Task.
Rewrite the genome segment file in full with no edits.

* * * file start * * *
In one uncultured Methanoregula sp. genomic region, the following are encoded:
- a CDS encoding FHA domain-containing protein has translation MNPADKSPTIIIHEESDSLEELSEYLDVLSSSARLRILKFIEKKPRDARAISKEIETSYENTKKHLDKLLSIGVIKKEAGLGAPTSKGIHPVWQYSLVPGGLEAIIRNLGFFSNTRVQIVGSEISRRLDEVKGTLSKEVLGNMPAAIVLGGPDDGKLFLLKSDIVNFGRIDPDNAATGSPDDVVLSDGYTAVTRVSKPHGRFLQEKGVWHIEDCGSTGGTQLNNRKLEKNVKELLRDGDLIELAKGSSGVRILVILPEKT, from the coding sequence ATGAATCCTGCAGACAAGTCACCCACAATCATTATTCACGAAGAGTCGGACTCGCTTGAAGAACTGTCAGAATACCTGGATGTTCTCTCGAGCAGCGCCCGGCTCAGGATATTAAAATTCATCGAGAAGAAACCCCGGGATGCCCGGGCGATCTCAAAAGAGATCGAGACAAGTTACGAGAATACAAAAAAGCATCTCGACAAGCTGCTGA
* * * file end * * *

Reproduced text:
In one uncultured Methanoregula sp. genomic region, the following are encoded:
- a CDS encoding FHA domain-containing protein has translation MNPADKSPTIIIHEESDSLEELSEYLDVLSSSARLRILKFIEKKPRDARAISKEIETSYENTKKHLDKLLSIGVIKKEAGLGAPTSKGIHPVWQYSLVPGGLEAIIRNLGFFSNTRVQIVGSEISRRLDEVKGTLSKEVLGNMPAAIVLGGPDDGKLFLLKSDIVNFGRIDPDNAATGSPDDVVLSDGYTAVTRVSKPHGRFLQEKGVWHIEDCGSTGGTQLNNRKLEKNVKELLRDGDLIELAKGSSGVRILVILPEKT, from the coding sequence ATGAATCCTGCAGACAAGTCACCCACAATCATTATTCACGAAGAGTCGGACTCGCTTGAAGAACTGTCAGAATACCTGGATGTTCTCTCGAGCAGCGCCCGGCTCAGGATATTAAAATTCATCGAGAAGAAACCCCGGGATGCCCGGGCGATCTCAAAAGAGATCGAGACAAGTTACGAGAATACAAAAAAGCATCTCGACAAGCTGCTGA